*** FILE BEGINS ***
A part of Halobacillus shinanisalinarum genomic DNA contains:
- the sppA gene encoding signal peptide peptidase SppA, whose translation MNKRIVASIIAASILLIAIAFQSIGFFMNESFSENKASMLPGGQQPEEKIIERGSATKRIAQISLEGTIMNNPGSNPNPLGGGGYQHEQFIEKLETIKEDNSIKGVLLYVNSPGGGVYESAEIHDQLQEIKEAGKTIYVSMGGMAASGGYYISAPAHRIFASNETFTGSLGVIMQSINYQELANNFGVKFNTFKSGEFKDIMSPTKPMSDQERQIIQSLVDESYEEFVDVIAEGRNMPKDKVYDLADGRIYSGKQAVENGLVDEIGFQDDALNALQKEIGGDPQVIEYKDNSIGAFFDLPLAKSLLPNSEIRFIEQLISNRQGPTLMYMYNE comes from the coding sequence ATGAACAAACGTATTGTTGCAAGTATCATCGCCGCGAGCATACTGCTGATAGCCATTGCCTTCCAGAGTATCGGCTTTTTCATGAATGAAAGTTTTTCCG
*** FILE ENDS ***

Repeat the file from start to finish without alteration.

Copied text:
A part of Halobacillus shinanisalinarum genomic DNA contains:
- the sppA gene encoding signal peptide peptidase SppA, whose translation MNKRIVASIIAASILLIAIAFQSIGFFMNESFSENKASMLPGGQQPEEKIIERGSATKRIAQISLEGTIMNNPGSNPNPLGGGGYQHEQFIEKLETIKEDNSIKGVLLYVNSPGGGVYESAEIHDQLQEIKEAGKTIYVSMGGMAASGGYYISAPAHRIFASNETFTGSLGVIMQSINYQELANNFGVKFNTFKSGEFKDIMSPTKPMSDQERQIIQSLVDESYEEFVDVIAEGRNMPKDKVYDLADGRIYSGKQAVENGLVDEIGFQDDALNALQKEIGGDPQVIEYKDNSIGAFFDLPLAKSLLPNSEIRFIEQLISNRQGPTLMYMYNE comes from the coding sequence ATGAACAAACGTATTGTTGCAAGTATCATCGCCGCGAGCATACTGCTGATAGCCATTGCCTTCCAGAGTATCGGCTTTTTCATGAATGAAAGTTTTTCCG